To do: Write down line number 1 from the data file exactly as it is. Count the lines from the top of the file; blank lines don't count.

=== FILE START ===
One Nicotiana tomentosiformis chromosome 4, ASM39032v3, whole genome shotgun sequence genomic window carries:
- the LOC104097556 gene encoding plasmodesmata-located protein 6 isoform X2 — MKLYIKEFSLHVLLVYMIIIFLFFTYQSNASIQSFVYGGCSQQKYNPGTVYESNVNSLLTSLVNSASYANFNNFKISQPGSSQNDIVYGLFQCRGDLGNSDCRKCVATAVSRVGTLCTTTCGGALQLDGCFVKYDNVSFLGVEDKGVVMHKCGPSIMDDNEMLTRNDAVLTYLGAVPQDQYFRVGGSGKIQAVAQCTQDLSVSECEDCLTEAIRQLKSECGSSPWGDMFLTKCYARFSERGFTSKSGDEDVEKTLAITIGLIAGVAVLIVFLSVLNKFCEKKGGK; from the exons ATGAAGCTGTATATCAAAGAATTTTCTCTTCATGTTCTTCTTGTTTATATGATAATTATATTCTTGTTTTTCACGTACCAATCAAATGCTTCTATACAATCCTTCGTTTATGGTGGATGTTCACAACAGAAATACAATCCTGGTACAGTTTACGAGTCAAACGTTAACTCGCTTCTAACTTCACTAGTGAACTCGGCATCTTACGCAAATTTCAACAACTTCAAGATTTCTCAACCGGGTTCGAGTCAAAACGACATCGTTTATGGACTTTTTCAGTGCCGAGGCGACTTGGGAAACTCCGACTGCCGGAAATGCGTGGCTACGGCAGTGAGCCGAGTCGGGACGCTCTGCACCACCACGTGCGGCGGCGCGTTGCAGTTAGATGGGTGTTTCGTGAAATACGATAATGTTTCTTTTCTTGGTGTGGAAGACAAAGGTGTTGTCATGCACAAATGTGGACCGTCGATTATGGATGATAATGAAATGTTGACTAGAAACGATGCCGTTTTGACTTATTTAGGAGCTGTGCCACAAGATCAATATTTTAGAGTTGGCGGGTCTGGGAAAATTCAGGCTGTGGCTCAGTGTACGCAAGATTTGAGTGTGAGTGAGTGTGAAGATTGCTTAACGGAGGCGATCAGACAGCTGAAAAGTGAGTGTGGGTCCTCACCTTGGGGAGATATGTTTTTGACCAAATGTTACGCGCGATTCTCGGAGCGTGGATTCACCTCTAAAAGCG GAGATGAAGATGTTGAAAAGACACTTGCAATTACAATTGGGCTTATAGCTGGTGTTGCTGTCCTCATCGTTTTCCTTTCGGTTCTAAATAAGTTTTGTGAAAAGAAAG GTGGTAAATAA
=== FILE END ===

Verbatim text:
One Nicotiana tomentosiformis chromosome 4, ASM39032v3, whole genome shotgun sequence genomic window carries: